Speaking of dogs, our farmdog Roscoe totally devotes himself to her when she's here. Even when she was little and would just nap in the stroller, he would lay near her and "guard" her from the younger, rowdier dog. Roscoe is usually within a few feet of me, but she's the one person who trumps me in his attentions. She used to use him for a walker before she could go on her own. He'll tolerate anything from her, while when other kids come over, he prefers to vanish [​IMG]
     
  3. Blooie

    Blooie Team Spina Bifida Premium Member

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    Lilli is so lucky that you are nearby with your critters! Is there anything like the grin of a child when they spot that egg out in the coop? It's like the best Easter Egg hunt ever!! Does Lilli have shunts? We've been lucky so far in that Kendra's little body has found a balance between the excess cerebral spinal fluid in her ventricles and the plumbing system in her spine so she's avoided that, but I'm sure someday the surgery will come up. I'm always curious about how the little ones adapt to the shunts and wondered if there is a lot of extra care involved. The helmet sounds like a great idea. Kendra will likely be able to walk short distances with braces and hand crutches, but will spend the majority of her time in the wheelchair. That's why Denver Children's fitted her at only 9 months old. She was part of a study to see if it makes more sense to start them in the chair earlier than at the previously accepted age and she was their star tester!

    Dogs and kids are always special to watch, but dogs with special needs kids are remarkable. Molly (our English Setter) is incredible with Kendra. She seems to tone down her hyper nature when Kendra's around. Roscoe must be just as near and dear to Lilli's heart as she is to his.

    We don't do the chicken holding and petting thing here either, but Katie comes the closest to an openly affectionate attachment to her Agatha. Right now Aggie is taking care of her first chick and Katie can spend a half hour standing in the run watching him/her running around and peeping, learning to be a chicken. Kendra just likes to watch from a distance. Wheelchair tires and chicken poop don't mix! "Chicken" and "dog" are among Kendra's few words.

    If Lilli is like my girls, she blossoms when she's interacting with the chickens. All the little things, like the noises they make or standing tall and flapping their wings brings giggles of delight. And they feel so important when they get to toss out that scratch or fill the feeders. My chickens have been a blessing to Kendra and Katie.
     
  4. donrae

    donrae Hopelessly Addicted Premium Member

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    I honestly can't remember right off if she has a shunt or not. I'll have to ask.

    Her latest challenge was surgery to remove tonsils and close a partially formed esophagus. Poor thing has had recurring resp infections/pneumonia all her life. They finally did a scan and found this malformed, partially developed second esophagus that was pocketing food, then refluxing it and causing aspiration pneumonia. The surgery was a little harrowing, but once she's healed up maybe her swallow will be better and she can ditch the peg tube!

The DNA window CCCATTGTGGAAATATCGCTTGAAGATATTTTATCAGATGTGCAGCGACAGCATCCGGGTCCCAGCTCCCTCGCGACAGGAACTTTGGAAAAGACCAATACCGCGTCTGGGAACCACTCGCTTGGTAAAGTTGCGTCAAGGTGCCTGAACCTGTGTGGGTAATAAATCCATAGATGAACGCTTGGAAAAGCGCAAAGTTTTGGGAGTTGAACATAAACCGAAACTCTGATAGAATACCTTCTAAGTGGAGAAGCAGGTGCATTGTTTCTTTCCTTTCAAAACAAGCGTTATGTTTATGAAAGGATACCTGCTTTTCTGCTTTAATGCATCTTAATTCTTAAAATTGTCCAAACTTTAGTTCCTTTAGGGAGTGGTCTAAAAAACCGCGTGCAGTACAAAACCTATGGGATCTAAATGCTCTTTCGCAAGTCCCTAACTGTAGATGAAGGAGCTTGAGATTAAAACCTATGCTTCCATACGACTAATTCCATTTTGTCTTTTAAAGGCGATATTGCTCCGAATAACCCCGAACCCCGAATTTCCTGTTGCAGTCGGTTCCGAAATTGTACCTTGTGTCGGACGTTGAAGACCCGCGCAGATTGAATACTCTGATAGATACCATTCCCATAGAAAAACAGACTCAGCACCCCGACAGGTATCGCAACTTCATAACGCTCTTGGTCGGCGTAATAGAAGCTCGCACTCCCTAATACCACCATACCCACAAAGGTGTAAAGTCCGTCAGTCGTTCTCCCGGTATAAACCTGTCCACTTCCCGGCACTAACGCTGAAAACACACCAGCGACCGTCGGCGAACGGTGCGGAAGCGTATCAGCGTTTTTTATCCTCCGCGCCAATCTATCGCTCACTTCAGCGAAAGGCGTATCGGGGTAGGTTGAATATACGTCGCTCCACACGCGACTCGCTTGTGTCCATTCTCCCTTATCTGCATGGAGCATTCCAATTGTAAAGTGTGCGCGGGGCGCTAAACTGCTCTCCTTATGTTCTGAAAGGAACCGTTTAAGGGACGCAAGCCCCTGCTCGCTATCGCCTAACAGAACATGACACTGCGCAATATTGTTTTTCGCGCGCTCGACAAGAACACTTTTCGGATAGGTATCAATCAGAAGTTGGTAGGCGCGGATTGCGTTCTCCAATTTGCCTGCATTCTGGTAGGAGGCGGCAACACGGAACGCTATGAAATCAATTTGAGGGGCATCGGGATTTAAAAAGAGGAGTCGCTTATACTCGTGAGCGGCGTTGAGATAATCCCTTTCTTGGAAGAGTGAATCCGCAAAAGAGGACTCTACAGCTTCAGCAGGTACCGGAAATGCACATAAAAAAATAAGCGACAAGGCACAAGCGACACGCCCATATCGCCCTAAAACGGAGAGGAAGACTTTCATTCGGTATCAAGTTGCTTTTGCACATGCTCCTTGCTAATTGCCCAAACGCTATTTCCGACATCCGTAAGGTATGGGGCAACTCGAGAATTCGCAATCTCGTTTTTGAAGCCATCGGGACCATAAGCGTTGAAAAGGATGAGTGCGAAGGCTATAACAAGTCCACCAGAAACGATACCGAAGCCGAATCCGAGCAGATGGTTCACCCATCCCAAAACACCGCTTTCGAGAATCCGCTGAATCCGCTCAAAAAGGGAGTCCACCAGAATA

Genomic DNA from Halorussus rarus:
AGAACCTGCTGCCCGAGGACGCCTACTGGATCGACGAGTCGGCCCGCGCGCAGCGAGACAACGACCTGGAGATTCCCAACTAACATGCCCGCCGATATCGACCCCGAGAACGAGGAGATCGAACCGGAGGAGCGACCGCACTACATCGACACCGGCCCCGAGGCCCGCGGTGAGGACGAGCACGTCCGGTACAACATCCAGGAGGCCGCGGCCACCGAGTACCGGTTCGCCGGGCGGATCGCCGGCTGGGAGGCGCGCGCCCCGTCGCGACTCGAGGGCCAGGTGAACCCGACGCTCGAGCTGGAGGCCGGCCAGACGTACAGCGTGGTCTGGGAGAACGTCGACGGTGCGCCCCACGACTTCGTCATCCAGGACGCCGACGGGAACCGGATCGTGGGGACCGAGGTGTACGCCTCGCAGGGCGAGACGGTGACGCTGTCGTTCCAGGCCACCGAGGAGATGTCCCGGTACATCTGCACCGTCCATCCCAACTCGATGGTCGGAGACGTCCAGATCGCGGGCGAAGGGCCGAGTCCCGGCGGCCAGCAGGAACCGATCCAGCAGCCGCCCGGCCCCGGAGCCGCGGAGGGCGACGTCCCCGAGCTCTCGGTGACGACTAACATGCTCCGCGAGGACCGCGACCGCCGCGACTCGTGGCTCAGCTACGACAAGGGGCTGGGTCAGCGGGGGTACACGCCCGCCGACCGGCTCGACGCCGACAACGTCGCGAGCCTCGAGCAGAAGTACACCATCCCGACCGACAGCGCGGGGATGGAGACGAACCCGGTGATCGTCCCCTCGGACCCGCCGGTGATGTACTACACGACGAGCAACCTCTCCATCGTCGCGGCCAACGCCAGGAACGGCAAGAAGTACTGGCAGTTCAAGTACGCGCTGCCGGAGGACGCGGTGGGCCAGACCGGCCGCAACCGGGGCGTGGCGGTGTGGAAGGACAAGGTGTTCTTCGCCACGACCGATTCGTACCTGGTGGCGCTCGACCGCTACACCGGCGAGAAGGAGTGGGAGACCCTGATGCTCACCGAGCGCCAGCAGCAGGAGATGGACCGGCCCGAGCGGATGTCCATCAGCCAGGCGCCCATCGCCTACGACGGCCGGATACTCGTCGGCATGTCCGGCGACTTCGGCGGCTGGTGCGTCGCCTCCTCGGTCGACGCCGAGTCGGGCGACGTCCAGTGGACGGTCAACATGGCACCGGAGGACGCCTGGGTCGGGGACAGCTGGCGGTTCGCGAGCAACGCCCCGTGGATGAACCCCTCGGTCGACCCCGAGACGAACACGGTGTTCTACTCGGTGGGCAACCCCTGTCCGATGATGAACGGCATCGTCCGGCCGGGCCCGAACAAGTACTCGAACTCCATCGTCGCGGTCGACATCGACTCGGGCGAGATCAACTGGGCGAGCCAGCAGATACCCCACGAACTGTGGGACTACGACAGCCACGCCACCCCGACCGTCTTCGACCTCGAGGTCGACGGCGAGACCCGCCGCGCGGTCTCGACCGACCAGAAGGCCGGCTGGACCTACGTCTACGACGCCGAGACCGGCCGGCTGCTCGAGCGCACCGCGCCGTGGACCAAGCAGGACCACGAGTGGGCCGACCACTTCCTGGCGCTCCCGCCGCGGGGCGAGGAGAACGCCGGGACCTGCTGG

5. Blooie

    Blooie Team Spina Bifida Premium Member

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    I'll add her to my prayers. So much is said about the brave heroes in this world - the ones who explore new territories, fight to defend their homes and loved ones, and run into burning buildings to save a life. But to me these little ones, with their valor and smiles through their tears, are the real heroes. I think of them as "Little Warriors". They have no choices - they have to go along with whatever is done to them, not understanding that it's FOR them. And they fight their battles day after day, year after year in some cases. It's humbling.
     
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  6. Free Feather

    Free Feather Chillin' With My Peeps

    My brother has severe autism and ADHD. He is terrified of chickens, and always requests the broom when they come near him. And he does not want it for cleaning...
    He loves the ducks though, like, LOVES them. Just not when they are babies. He has a thing about babies. He is not very vocal.
     
  7. Blooie

    Blooie Team Spina Bifida Premium Member

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    It sounds like he's a very lucky little guy to have a big brother who tries to understand him and help him deal with his fears. Isn't that funny how kids - all kids, not just special needs kids - have such strong preferences? I'm more nervous around my daughter's ducks than I am around my chickens. Some of that is because the chickens belong to me and I see them everyday, but the other part is that I just don't trust ducks! Give him a gentle hug from me, will you?
     
  8. Kwren

    Kwren Just Hatched

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    My grandson was 11 when he came to stay with me for a year and a half. We are not sure if he has autism, or if his problems are a result of abuse he suffered from his father when my grandson was an infant. In any case, he has problems knowing how to act appropriately with other children and had had problems at home with his mom (my daughter) and his little sister. As a result, my farm seemed an ideal placement, since I live here alone - without any other humans. But when he first got here, he was very angry and moped around the house, telling me there was nothing to do here.